My father was a Commander for the Sudanese People's Liberation Army. He ordered hundreds of children to be taken by force from their families. Parents were becoming upset and as a result, my father sent me out as an example.
Despite the peaceful independence of South Sudan in July 2011, the past year has seen tensions mount, borders close, and oil turn off. Sudan and South Sudan can now turn their attention to their economies and the needs for better governance, development and resolution of internal conflicts.
Many Sudanese people are trapped in the conflict zone, with little access to food, water, shelter, or medical care. However, the government continues to deny international humanitarian organizations full and unfettered access to affected areas.
After years of infighting among different rebel groups and civil society, often confounding outsiders who wanted to help, the various Sudanese factions have unified in their determination to overthrow the NCP.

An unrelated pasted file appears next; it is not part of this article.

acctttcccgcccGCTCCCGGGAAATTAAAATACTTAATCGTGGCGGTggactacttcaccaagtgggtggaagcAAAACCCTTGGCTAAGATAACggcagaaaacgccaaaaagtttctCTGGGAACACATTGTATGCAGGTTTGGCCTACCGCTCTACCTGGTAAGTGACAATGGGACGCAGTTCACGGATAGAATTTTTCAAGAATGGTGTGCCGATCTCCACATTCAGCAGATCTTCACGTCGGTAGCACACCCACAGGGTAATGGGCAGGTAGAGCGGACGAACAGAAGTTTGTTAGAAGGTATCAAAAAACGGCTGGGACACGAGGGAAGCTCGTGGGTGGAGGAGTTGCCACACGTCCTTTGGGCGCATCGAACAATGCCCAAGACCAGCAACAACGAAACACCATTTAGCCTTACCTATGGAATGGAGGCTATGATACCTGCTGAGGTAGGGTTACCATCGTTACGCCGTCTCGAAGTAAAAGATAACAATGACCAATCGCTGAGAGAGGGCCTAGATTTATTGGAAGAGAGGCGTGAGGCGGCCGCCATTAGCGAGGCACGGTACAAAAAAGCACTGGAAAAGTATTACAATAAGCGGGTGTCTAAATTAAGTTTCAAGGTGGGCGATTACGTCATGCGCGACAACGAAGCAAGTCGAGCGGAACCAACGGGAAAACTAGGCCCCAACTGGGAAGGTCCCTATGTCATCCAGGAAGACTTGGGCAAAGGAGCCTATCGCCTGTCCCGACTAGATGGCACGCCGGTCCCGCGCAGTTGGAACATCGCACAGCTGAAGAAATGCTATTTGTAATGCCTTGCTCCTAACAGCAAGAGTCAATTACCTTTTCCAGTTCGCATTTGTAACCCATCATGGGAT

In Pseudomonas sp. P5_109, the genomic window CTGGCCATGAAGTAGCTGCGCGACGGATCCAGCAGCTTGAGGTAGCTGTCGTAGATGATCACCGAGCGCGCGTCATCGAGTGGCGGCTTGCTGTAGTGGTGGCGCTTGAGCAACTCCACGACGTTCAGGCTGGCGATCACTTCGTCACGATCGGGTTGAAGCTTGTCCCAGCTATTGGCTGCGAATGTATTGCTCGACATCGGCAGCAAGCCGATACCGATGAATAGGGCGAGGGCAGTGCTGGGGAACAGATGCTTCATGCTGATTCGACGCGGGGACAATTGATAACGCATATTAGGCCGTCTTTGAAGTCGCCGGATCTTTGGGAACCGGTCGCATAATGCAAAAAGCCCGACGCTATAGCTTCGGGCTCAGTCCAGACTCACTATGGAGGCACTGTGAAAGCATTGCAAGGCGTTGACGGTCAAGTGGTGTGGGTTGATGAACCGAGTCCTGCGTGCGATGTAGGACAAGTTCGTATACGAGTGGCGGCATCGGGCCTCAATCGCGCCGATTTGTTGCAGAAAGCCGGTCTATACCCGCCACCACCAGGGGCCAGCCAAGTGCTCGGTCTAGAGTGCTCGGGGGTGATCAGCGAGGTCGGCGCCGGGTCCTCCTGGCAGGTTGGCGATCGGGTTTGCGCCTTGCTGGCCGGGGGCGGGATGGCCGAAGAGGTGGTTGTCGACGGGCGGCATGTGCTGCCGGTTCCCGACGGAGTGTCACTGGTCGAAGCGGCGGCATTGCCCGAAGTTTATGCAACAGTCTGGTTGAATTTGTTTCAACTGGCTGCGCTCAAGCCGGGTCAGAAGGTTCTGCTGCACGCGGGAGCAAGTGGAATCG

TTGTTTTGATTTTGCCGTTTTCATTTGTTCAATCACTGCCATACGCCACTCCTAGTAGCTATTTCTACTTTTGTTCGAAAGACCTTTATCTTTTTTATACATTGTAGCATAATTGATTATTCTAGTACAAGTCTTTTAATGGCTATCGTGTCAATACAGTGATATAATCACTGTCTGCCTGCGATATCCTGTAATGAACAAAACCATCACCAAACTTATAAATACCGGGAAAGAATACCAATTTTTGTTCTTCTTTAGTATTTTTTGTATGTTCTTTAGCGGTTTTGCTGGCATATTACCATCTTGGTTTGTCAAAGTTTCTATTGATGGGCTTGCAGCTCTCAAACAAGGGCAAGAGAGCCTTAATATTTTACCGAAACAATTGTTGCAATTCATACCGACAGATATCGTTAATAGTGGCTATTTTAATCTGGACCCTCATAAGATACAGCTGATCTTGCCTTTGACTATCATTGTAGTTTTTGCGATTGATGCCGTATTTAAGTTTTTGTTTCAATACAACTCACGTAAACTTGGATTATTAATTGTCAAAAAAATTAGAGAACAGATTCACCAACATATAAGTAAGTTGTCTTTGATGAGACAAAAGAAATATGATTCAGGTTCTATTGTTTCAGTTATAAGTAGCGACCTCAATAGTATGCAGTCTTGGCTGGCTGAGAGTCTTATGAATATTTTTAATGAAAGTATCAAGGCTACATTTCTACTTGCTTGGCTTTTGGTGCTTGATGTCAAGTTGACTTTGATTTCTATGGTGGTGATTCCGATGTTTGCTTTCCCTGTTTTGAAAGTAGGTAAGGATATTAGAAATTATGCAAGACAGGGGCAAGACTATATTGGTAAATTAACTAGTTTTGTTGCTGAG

400 medical students at The University of Juba College of Medicine in South Sudan, a country less than 50 licensed doctors, are living in tents and struggling to feed themselves, yet determined to become the country's first generation of doctors.
South Sudan is the world's newest nation, and while we celebrate the first International Women's Day in independent South Sudan, we must look at how we can address the great challenges faced by women and girls in one of the world's least developed countries.
More than 8 million people in the Republic of South Sudan will celebrate their first Independence Day on July 9. It is only a beginning of a long road for this new nation's people to live up to their potential.